When Jennifer Imamura joined software consultancy Def Method as Director of Business Development last year, the first thing on her agenda wasn't building a sales pipeline.
It was meeting people.
Meeting everyone, in fact.
"I met with every single person at Def Method," says Jennifer, who adds that the agenda for those conversations with her new coworkers included their passions, what kinds of projects they wanted to work on, and what their goals were. "Getting to know people like that lets them—and me—show some vulnerability. And it builds trust. It allows people to understand that I'm in this for you."
Being able to connect well with people is one of Jennifer's superpowers, and knowing how to connect those people to projects and strategic initiatives is another. Together, they allow her to develop cross-functional solutions—that is, to solve client problems with a combination of engineering, product management, and design resources.
We sat down with Jennifer to hear more about her career path into sales (including why she initially swore sales wasn't for her), as well as the advice she has for engineering and sales teams looking to collaborate in order to serve clients, build pipelines, and find solutions.
"Do the right thing"
Jennifer grew up in doctors' offices.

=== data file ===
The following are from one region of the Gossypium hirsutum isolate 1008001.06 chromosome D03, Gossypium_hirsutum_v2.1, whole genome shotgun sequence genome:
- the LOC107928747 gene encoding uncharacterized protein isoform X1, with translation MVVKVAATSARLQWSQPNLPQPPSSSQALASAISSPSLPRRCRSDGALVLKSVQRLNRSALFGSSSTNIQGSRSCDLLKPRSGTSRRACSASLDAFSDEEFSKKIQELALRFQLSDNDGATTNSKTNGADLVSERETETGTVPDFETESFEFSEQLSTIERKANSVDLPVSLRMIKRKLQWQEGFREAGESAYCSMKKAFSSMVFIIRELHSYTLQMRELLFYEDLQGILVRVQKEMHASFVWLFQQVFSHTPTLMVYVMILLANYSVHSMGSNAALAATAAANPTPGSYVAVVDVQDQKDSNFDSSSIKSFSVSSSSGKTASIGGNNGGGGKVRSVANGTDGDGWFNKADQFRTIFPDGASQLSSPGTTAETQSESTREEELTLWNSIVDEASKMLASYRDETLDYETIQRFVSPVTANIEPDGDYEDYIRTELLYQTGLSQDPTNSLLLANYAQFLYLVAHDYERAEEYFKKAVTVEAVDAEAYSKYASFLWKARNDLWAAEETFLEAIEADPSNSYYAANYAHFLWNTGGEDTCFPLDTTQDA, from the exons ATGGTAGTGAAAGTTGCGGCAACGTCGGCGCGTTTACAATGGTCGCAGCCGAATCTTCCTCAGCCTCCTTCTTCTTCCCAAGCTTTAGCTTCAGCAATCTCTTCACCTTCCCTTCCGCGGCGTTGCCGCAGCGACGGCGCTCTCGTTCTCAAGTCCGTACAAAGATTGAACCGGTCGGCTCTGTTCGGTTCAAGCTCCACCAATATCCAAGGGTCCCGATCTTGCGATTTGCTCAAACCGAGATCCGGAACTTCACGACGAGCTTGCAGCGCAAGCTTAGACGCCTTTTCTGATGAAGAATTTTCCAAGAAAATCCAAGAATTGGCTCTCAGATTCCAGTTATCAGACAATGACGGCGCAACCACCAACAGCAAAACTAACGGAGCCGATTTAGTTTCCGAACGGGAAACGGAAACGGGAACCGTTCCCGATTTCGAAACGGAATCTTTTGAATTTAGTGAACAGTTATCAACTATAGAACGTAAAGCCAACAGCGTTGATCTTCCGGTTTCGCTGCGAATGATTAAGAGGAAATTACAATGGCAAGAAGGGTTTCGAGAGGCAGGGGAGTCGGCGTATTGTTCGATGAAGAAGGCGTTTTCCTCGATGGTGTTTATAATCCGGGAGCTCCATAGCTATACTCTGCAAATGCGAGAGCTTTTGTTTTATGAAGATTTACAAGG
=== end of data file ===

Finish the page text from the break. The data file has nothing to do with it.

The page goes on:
Not because she was sick, but because her mom worked as a manager of several private practice physician's offices in Beverly Hills. Jennifer's first job was filing charts, and she worked as a receptionist and in the back office of doctors' offices throughout high school, undergrad, and her MBA program.
Then her boss, the head physician at the private practice she was managing, told her she needed to leave.
"He gave me the best advice. He said, 'You have to keep moving. You've worked your butt off to get this MBA, go get a corporate job and move up in this world,'" she recalls.
Jennifer took his advice and took a role in the back office of a multinational corporation, even though it required taking a pay cut at first. She made up for it with regular promotions and transfers, moving to operations and then strategy and eventually sales.
"Ironically, I never wanted to go into sales or business development," says Jennifer. "I didn't want to have to get in front of people. But my boss at that organization said that I had the charisma, the energy, what it takes...and even though he was right, it was important for me to take those steps of learning how a business operates, because that's what set me up for greater success as a sales leader."
And now, after years of sales success—at that corporation, then at a Chicago-based software development shop, and now at Def Method—Jennifer still manages her career with the values she learned in those doctors' offices.
"Physicians are supposed to do the right thing for their patients. I learned very early on that you've got to do the right thing for your client, and that stuck with me," she says.
Redefining What Success Looks Like by Developing a New Approach
Doing the right thing for her client is sometimes at odds with closing the biggest deal possible. Jennifer still sticks with the former.
"Having integrity in business, and a good moral compass, speaks volumes. Salespeople looking for the big win and the big payout are usually miserable," she says. "If a client sees that I'm actually working a good deal for them and their company, they're going to come back."